The club is tied directly to one of Milpitas Unified School District’s Strategic Goals, to “Develop educational pathways that allow students to apply their passion in learning for their future careers.”
“Club 6 is like a miniature sanctuary for me. Whenever I am having a tough time, Club 6 will always cheer me up,” said sixth grader Jenny Nguyen. "The people here are really friendly and the projects we have are always fun to conduct. It makes me feel good knowing I’m helping somebody out.”
During the first meeting of the school year, Sainten explained students share their ideas and create a list of potential projects that are voted on, with the exception of a couple non-negotiables. Each year, they gather more than 1,500 pounds plus dollar donations of food for Second Harvest Food Bank and each year they fill more than 10 massive bins worth of clothing donations for Sacred Heart Community Center, focusing on jackets in the winter time. Upward of six projects are completed each year and once one is decided on, students come up with a plan on how to execute it, which often involves asking those in the entire school for donations.
“I love Club 6 because I get to share my ideas and help the community,” said sixth grader Estela Paniagua. “I love helping people out and we do fun activities for the school. Club 6 is a safe place and an amazing club.”
There is a wide breadth of projects that the students have participated in, from gathering 200 to 300 toys for the Milpitas Fire Department to distribute to local families during the holidays to raising $2,200 in five days for local women’s and children’s shelters through Penny Wars, conducting a park and school cleanup, gathering more than $2,000 for the Humane Society over the years in addition to making blankets for the animals and collecting donations, writing letters to the people affected by the California wildfires and working tirelessly to raise funds in conjunction with other sixth grade initiatives to raise enough funds to have a well built in a village in South Sudan through the Iron Giraffe Challenge.
Sainten shared an unforgettable project that took the entire school year. Last year the club put together 100 backpacks filled with toothbrushes, toilet paper, soaps, lotion, and other toiletries for those that were currently homeless in the community. Sainten and Elzey, in partnership with Officer Alex Prince from the Milpitas Police Department, drove around Milpitas for three hours to distribute backpacks among 10 encampments.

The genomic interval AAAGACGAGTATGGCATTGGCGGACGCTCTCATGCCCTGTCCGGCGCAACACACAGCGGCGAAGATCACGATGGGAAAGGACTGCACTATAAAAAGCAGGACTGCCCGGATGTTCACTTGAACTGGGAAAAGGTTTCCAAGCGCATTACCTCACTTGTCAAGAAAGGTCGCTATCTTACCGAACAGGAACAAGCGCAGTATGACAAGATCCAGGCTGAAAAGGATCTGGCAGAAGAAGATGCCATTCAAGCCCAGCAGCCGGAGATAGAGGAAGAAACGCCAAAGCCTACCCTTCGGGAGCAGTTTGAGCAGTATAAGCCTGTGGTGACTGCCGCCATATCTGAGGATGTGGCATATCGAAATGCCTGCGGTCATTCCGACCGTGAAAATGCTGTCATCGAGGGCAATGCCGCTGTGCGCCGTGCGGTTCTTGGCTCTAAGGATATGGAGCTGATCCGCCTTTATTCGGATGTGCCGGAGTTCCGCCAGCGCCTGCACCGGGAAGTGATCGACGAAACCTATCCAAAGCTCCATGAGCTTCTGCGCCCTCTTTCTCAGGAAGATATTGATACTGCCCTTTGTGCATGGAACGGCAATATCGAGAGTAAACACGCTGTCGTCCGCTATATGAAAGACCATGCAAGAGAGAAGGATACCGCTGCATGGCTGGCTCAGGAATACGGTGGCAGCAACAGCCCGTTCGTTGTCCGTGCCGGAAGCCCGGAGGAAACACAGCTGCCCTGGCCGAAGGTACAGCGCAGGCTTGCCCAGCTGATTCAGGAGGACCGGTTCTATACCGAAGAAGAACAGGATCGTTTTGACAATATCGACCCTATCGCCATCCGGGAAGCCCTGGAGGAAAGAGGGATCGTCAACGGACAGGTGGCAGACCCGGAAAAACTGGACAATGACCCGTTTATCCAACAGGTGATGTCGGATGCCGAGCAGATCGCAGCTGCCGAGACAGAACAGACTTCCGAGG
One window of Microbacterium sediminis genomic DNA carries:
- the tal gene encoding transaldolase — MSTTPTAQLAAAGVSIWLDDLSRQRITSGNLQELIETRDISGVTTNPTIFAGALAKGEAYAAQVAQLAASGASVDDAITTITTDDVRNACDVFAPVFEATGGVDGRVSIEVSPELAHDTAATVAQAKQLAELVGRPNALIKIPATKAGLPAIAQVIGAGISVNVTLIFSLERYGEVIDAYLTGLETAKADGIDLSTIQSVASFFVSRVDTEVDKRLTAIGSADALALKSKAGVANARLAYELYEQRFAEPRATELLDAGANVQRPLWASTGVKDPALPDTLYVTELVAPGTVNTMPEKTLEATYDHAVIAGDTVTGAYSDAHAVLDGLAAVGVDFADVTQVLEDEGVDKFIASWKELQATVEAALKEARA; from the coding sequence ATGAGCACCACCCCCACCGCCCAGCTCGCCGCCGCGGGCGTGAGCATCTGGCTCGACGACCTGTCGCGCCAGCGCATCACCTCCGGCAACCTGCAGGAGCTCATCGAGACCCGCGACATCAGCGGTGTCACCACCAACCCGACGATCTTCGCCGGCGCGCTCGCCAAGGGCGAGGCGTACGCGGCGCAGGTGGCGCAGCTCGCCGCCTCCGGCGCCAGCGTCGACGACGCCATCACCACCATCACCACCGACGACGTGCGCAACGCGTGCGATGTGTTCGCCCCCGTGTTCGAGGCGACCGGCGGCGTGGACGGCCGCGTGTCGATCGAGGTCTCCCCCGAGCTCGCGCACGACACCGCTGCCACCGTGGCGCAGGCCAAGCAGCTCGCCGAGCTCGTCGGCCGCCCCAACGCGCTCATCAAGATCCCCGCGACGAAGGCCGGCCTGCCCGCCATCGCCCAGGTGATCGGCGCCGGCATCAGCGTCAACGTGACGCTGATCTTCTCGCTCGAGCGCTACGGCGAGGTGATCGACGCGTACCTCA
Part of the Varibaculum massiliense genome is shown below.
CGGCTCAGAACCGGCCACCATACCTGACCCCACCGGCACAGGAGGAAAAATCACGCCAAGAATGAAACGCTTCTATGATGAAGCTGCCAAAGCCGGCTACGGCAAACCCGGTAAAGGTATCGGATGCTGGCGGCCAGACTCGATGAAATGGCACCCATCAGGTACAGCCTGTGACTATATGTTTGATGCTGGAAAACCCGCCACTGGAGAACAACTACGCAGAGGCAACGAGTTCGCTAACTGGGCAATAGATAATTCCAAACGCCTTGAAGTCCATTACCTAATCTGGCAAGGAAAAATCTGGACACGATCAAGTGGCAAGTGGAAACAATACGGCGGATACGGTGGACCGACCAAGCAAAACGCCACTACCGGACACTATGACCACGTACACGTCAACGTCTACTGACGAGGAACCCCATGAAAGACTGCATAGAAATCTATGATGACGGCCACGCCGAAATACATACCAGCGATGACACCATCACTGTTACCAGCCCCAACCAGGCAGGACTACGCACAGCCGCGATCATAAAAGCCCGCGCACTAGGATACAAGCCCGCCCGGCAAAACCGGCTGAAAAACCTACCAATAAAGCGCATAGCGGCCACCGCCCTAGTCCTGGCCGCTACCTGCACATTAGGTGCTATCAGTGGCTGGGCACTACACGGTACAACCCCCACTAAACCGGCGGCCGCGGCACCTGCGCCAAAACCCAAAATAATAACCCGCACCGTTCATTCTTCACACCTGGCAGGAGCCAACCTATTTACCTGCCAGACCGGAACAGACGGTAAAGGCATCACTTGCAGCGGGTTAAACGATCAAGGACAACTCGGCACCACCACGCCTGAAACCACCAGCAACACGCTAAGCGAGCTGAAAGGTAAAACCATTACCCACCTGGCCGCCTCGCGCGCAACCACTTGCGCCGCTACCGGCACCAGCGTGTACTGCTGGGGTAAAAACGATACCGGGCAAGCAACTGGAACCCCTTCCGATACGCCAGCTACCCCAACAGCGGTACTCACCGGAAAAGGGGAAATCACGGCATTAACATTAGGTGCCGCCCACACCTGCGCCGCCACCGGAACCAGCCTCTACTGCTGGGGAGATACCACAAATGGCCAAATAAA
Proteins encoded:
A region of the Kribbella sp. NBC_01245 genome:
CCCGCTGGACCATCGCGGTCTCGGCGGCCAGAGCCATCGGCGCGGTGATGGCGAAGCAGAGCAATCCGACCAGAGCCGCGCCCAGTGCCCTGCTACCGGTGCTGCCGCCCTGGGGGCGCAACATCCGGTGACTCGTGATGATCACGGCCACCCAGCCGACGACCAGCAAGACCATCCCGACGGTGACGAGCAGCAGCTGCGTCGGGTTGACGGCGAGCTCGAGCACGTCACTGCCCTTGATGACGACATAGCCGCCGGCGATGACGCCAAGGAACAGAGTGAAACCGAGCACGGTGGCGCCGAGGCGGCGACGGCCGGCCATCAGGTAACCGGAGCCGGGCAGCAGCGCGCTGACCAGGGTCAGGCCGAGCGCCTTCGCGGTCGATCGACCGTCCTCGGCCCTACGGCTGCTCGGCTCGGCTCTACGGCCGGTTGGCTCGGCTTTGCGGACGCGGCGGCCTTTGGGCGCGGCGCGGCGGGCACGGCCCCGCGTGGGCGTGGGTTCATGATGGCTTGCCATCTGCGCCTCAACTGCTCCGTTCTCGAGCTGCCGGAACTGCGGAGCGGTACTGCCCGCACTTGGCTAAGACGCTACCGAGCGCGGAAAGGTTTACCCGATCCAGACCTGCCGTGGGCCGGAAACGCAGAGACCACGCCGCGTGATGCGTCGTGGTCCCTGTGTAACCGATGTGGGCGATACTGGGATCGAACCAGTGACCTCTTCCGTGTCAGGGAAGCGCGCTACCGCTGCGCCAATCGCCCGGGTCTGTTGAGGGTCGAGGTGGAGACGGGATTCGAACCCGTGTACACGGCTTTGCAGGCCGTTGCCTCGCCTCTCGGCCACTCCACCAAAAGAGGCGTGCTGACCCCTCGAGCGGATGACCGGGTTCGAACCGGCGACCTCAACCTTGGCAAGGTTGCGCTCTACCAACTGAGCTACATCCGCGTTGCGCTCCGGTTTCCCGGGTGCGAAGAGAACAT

“We literally got to hand them to people,” she said. “That’s something I will never forget.”
Valerie Makower, Diana Orlando, and Sangeetha Ramu shared their perspective as parents about the impact Club 6 and its service projects has made on their children. While they had different stories, each shared a common theme; that the club helped build their children’s leadership skills that began in sixth grade but which has continued well throughout their life.
Orlando’s daughter Sophia and Ramu’s daughter Elakya Thirumoorthy are currently in college while Ramu’s other daughter Nithila Thirumoorthy is currently in Club 6, Makower’s daughter Kayla is a sophomore at Milpitas High School and her daughter Leah is in sixth grade at Pomeroy.
“Ms. Sainten resonated with our family because we are all about community service and donations, and being a blessing to others when you have been blessed yourself,” Makower said. “And she was an extension of pretty much what our family philosophy is.”
Ramu shared similar sentiments.
“It is a very important life skill to feel the empathy and do for others,” Ramu said. “So instead of teaching it in words and writing, you do it in action and it brings out even more. I think the action part makes them learn that there are so many people who need our help and contribution to community.”
She added that both of her daughters’ sense of belonging, community, and leadership skills were acquired through Club 6. For her daughter in college, Elakya, she is in leadership there while her younger one, Nithila, is a very empathetic person, has become a school officer and is trying out for leadership at Thomas Russell Middle School next year.
“She talks about compassion, belonging, community, kindness, giving,” in her application, Ramu said, “and I think all that is role modeled here at Club 6.”
Orlando agreed that Club 6 lays the groundwork for a lot of students who continue to be leaders through opportunities in middle school, high school, and college. She added that the foundation that is laid for those skills is often unknown when they first join.
“You really start to see the kids who are true leaders and it is the ones sometimes you would never think would step up to play that,” she said. “…We always say every kid has their niche. Well Club 6 becomes their niche for a lot of our kids who wouldn’t do it in their regular classroom.”
Sainten is not sure what the future of Club 6 holds but is thrilled with how it has developed. For some of her former students, for example, they started a Club 6 at Milpitas High School the last two years.
Ramu shared that it is important because, “School is not just about academics. It is about developing civic responsibility too. So I think in that way Club Six is on the dot and I would say it would be great if all our schools in our district could do something like this.”
“Starting Smarter,” family websites for the California Assessment of Student Performance and Progress (CAASPP) and the English Language Proficiency Assessments for California (ELPAC).
Using these websites, families can become involved in their child’s progress and: